09-08-02, 11:09 PM
Compare the jump to you. The side wall looks to be about your height plus bike. You are a clydesdale rider so I asumme you break the 6' barrier. I can see how that drop is 6'. I think the tranny going partway up the drop is deceiving. :)
09-08-02, 11:33 PM
You just need to learn to take better photos ;)
09-09-02, 07:52 AM
1. You have nothing to aid perspective. A person standing alongside, or a bike leaning against the ledge to the right would give the viewer some sense of size. We can't tell how big the drop is, because we have no way to "measure it" in our mind.
2. Too early. The photo should be taken at its point of maximum drama. Your rear wheel looks like it's only 4 inches off the ground in the pic, so the view isn't too worried about you landing it. Next time wait until you've caught maximum air.
3. Change the angle. The pic is shot into the hill. Have the photographer come closer to the drop and shoot "with" you, not at you. The new viewpoint will give the viewer the sence of you launching into air instead of coming from the safety of earth.
4. How much air? From the takeoff point to the landing point you may have dropped 6'1", but never got over 2' off the ground. Same idea with ski jumpers - you know, in the olympics. They jump 300', or something, but much of the time they're only 15' off the ground. Like someone said, the sloping landing area isn't helping the photo's drama.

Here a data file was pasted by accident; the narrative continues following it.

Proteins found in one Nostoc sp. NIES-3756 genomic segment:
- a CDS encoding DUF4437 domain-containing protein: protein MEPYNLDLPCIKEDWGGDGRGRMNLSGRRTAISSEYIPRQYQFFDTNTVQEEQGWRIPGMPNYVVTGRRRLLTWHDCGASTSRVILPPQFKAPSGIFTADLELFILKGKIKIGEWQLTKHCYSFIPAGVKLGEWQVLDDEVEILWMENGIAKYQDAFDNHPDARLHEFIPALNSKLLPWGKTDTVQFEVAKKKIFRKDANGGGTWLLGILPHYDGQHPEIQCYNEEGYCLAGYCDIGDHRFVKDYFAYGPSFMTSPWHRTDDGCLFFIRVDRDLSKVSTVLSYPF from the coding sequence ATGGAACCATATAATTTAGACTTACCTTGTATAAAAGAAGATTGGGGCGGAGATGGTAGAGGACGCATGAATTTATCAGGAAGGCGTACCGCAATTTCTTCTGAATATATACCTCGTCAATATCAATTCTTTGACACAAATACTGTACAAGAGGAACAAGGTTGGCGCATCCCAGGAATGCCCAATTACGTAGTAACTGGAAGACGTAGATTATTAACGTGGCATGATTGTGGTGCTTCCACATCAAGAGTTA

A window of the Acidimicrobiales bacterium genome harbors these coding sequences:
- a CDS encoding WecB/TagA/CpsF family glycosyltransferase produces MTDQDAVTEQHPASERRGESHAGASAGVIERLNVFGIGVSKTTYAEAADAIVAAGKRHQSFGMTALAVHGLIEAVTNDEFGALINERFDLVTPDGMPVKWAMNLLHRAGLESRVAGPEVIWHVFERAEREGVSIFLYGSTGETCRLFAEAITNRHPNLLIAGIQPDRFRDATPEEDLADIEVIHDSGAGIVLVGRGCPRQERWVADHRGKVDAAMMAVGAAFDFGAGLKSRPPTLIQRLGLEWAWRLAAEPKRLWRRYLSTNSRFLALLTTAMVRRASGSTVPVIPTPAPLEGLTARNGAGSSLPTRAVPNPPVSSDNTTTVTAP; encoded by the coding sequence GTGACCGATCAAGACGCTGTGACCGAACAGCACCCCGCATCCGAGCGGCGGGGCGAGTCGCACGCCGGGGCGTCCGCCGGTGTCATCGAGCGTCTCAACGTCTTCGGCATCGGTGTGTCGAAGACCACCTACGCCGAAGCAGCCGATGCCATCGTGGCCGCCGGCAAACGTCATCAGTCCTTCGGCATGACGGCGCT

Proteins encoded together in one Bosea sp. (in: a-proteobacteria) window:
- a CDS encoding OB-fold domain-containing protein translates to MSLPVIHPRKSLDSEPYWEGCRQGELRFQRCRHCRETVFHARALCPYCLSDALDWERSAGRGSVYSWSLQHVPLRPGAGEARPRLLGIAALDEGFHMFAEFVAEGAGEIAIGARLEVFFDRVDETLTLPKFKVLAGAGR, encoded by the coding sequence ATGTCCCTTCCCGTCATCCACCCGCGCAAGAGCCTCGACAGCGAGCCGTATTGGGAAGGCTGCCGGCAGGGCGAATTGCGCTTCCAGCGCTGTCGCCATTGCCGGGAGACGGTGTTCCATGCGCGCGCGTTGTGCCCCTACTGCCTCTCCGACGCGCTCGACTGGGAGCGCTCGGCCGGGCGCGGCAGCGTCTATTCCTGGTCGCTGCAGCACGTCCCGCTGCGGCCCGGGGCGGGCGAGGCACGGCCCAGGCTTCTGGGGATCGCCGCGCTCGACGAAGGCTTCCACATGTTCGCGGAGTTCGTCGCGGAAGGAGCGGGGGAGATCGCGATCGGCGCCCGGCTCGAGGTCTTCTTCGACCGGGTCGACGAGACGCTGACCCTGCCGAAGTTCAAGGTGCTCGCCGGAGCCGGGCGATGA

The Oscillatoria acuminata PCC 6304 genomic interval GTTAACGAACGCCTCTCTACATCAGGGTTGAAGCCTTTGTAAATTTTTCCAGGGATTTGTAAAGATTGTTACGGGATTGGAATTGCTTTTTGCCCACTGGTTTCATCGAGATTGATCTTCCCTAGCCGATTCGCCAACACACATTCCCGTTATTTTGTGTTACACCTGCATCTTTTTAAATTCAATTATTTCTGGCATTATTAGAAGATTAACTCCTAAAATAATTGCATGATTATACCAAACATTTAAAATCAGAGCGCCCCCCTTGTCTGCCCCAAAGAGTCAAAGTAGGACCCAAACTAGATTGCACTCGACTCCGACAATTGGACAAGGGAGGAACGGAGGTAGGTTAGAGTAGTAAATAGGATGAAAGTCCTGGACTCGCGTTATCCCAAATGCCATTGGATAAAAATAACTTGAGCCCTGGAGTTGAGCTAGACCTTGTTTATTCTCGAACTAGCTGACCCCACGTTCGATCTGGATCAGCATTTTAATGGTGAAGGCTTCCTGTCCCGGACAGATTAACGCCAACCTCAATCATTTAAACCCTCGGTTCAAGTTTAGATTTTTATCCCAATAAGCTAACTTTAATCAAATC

It is all about perspective - I have a pic of me dropping roughly 7 feet (I'll scan and post later) but it looks like less, I have another pic of me doing a 3.5-4 foot drop and it looks bigger than the 7 foot drop. Here's an old pic (I know, Ive posted it before) that looks like I'm jumping my kid, but he's about 12 feet behind my actual jumping line.
09-09-02, 11:56 AM
The other thing to keep in mind is that, from YOUR perspective sitting on top of the bike, the landing is ten or eleven feet down (6 feet of drop, plus your eyes are four or five feet off the ground at take-off). So naturally it looks all the more intense from the rider's perspective :)
09-09-02, 09:30 PM
Thanks for the responses.
Hey Joe, That part you placed me on the pic is just under 7'. That is my next drop theis week.
I will also have my photographer (wife) try taking them from diff. angles.
09-29-02, 10:35 PM
Its not the drop, its the photographer...
We make all sorts of decisions, from exposure and perspective, to angle and the exact moment. General rules for MTB photography! Get Closer!!! If you got balls, a wide angle lens and an extremely close vantage point will add the ultimate amount of drama to the shot and make you look like you're flying! If you must stay back, Use a long lens and get down low, in order to look up, frame the subject with the sky, not the ground, to give the illusion of AIR!
Have a pep talk with your friends next time and discuss your lines and where the best vantage points will be... anticipation is everything! Great shots rarely just happen, they are deliberately created from many variables.
Good Luck, and I can tell that it's a great drop, its just not that dynamic of an image!